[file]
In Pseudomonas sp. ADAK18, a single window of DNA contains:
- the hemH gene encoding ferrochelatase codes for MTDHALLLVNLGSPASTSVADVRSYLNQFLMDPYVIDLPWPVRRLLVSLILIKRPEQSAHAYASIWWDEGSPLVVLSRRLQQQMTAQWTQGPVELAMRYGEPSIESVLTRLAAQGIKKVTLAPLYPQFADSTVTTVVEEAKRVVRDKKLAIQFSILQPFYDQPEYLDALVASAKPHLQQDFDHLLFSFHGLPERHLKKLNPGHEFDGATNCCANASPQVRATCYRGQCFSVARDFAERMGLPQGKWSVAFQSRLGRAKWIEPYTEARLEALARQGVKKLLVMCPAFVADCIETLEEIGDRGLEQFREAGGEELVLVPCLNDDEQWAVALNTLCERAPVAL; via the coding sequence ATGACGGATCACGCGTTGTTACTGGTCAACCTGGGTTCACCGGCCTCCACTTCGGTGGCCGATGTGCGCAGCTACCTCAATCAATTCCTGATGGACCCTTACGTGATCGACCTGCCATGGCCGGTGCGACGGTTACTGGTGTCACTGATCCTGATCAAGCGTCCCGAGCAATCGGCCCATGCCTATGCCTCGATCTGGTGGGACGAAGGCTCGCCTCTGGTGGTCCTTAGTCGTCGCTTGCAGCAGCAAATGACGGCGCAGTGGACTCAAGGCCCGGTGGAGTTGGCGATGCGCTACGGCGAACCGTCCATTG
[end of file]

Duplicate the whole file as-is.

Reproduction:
In Pseudomonas sp. ADAK18, a single window of DNA contains:
- the hemH gene encoding ferrochelatase codes for MTDHALLLVNLGSPASTSVADVRSYLNQFLMDPYVIDLPWPVRRLLVSLILIKRPEQSAHAYASIWWDEGSPLVVLSRRLQQQMTAQWTQGPVELAMRYGEPSIESVLTRLAAQGIKKVTLAPLYPQFADSTVTTVVEEAKRVVRDKKLAIQFSILQPFYDQPEYLDALVASAKPHLQQDFDHLLFSFHGLPERHLKKLNPGHEFDGATNCCANASPQVRATCYRGQCFSVARDFAERMGLPQGKWSVAFQSRLGRAKWIEPYTEARLEALARQGVKKLLVMCPAFVADCIETLEEIGDRGLEQFREAGGEELVLVPCLNDDEQWAVALNTLCERAPVAL; via the coding sequence ATGACGGATCACGCGTTGTTACTGGTCAACCTGGGTTCACCGGCCTCCACTTCGGTGGCCGATGTGCGCAGCTACCTCAATCAATTCCTGATGGACCCTTACGTGATCGACCTGCCATGGCCGGTGCGACGGTTACTGGTGTCACTGATCCTGATCAAGCGTCCCGAGCAATCGGCCCATGCCTATGCCTCGATCTGGTGGGACGAAGGCTCGCCTCTGGTGGTCCTTAGTCGTCGCTTGCAGCAGCAAATGACGGCGCAGTGGACTCAAGGCCCGGTGGAGTTGGCGATGCGCTACGGCGAACCGTCCATTG